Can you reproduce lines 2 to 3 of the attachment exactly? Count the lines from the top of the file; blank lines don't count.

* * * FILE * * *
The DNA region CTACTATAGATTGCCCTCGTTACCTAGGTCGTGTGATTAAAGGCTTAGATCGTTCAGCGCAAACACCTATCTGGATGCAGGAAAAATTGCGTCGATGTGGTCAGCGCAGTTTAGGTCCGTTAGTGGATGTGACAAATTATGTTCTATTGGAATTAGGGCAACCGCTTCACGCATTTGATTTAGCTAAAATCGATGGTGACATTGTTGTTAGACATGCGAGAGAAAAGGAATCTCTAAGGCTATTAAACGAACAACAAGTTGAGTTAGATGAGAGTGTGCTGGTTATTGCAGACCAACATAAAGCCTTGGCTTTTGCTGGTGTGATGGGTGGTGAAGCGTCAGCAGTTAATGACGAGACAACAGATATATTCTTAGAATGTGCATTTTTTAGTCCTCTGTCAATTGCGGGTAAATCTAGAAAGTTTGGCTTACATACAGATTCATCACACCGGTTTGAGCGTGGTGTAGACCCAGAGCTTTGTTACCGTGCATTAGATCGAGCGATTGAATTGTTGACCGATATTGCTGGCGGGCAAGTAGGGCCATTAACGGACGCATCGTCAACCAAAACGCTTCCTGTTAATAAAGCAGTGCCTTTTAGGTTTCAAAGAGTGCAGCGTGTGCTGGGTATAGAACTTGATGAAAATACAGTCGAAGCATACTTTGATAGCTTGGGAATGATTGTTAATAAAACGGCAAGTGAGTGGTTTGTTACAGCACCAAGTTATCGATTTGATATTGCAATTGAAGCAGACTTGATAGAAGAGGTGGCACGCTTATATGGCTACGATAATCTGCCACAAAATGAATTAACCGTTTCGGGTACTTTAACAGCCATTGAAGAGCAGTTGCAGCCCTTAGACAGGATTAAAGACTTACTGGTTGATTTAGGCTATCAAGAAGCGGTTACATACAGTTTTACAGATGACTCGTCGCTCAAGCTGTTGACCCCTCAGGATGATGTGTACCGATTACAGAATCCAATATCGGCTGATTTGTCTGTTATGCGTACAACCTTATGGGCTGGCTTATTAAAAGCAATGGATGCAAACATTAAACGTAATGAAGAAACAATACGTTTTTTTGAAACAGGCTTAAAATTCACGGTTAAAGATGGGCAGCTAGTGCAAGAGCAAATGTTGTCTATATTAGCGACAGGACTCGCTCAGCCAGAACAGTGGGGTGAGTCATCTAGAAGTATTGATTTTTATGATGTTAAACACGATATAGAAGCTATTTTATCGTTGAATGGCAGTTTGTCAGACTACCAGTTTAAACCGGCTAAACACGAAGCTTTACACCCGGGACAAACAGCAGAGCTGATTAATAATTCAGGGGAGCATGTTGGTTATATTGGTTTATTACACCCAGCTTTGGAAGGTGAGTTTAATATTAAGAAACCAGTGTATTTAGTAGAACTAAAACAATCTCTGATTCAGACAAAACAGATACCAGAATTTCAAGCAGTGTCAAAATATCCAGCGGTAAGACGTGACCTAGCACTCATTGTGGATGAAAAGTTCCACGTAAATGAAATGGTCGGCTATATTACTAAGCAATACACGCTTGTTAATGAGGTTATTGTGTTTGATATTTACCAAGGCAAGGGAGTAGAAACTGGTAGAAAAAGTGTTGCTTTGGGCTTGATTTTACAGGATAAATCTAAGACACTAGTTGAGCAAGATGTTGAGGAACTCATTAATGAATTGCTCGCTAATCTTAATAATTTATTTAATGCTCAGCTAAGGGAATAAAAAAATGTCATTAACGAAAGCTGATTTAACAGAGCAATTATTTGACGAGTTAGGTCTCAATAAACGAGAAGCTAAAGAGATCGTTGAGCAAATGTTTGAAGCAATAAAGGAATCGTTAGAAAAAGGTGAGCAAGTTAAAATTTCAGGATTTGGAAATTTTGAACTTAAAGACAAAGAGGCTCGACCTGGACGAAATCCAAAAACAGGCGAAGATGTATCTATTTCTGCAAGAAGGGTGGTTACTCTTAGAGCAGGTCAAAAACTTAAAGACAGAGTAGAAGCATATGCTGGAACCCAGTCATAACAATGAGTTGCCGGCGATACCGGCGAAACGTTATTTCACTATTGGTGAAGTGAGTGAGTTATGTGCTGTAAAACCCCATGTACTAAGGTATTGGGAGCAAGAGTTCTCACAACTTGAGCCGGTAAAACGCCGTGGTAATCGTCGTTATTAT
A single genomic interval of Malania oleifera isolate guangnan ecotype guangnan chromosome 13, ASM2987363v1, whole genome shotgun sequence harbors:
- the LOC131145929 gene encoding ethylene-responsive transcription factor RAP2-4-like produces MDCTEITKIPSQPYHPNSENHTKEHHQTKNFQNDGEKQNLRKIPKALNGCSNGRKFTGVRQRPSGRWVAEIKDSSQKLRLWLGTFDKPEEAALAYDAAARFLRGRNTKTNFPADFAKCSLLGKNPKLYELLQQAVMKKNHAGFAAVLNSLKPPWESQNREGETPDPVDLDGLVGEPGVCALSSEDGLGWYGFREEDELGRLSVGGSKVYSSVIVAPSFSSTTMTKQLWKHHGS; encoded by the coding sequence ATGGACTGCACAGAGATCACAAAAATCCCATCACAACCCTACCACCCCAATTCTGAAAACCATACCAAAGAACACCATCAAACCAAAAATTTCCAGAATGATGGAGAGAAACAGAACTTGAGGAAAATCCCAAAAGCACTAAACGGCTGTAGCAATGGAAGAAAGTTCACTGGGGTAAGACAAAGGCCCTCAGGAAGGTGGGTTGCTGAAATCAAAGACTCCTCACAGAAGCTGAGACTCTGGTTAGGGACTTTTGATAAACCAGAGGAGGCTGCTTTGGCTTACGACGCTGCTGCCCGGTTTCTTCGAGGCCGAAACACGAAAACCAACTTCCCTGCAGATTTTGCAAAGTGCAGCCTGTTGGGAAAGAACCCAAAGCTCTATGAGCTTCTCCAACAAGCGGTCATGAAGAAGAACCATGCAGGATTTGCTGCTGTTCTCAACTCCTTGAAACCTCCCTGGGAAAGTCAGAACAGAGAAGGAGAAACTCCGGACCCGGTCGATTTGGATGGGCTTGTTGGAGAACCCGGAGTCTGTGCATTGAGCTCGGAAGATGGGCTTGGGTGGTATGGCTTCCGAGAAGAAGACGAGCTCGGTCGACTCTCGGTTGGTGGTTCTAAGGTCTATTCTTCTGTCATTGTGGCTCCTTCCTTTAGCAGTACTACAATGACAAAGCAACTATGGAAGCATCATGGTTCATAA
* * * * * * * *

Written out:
A single genomic interval of Malania oleifera isolate guangnan ecotype guangnan chromosome 13, ASM2987363v1, whole genome shotgun sequence harbors:
- the LOC131145929 gene encoding ethylene-responsive transcription factor RAP2-4-like produces MDCTEITKIPSQPYHPNSENHTKEHHQTKNFQNDGEKQNLRKIPKALNGCSNGRKFTGVRQRPSGRWVAEIKDSSQKLRLWLGTFDKPEEAALAYDAAARFLRGRNTKTNFPADFAKCSLLGKNPKLYELLQQAVMKKNHAGFAAVLNSLKPPWESQNREGETPDPVDLDGLVGEPGVCALSSEDGLGWYGFREEDELGRLSVGGSKVYSSVIVAPSFSSTTMTKQLWKHHGS; encoded by the coding sequence ATGGACTGCACAGAGATCACAAAAATCCCATCACAACCCTACCACCCCAATTCTGAAAACCATACCAAAGAACACCATCAAACCAAAAATTTCCAGAATGATGGAGAGAAACAGAACTTGAGGAAAATCCCAAAAGCACTAAACGGCTGTAGCAATGGAAGAAAGTTCACTGGGGTAAGACAAAGGCCCTCAGGAAGGTGGGTTGCTGAAATCAAAGACTCCTCACAGAAGCTGAGACTCTGGTTAGGGACTTTTGATAAACCAGAGGAGGCTGCTTTGGCTTACGACGCTGCTGCCCGGTTTCTTCGAGGCCGAAACACGAAAACCAACTTCCCTGCAGATTTTGCAAAGTGCAGCCTGTTGGGAAAGAACCCAAAGCTCTATGAGCTTCTCCAACAAGCGGTCATGAAGAAGAACCATGCAGGATTTGCTGCTGTTCTCAACTCCTTGAAACCTCCCTGGGAAAGTCAGAACAGAGAAGGAGAAACTCCGGACCCGGTCGATTTGGATGGGCTTGTTGGAGAACCCGGAGTCTGTGCATTGAGCTCGGAAGATGGGCTTGGGTGGTATGGCTTCCGAGAAGAAGACGAGCTCGGTCGACTCTCGGTTGGTGGTTCTAAGGTCTATTCTTCTGTCATTGTGGCTCCTTCCTTTAGCAGTACTACAATGACAAAGCAACTATGGAAGCATCATGGTTCATAA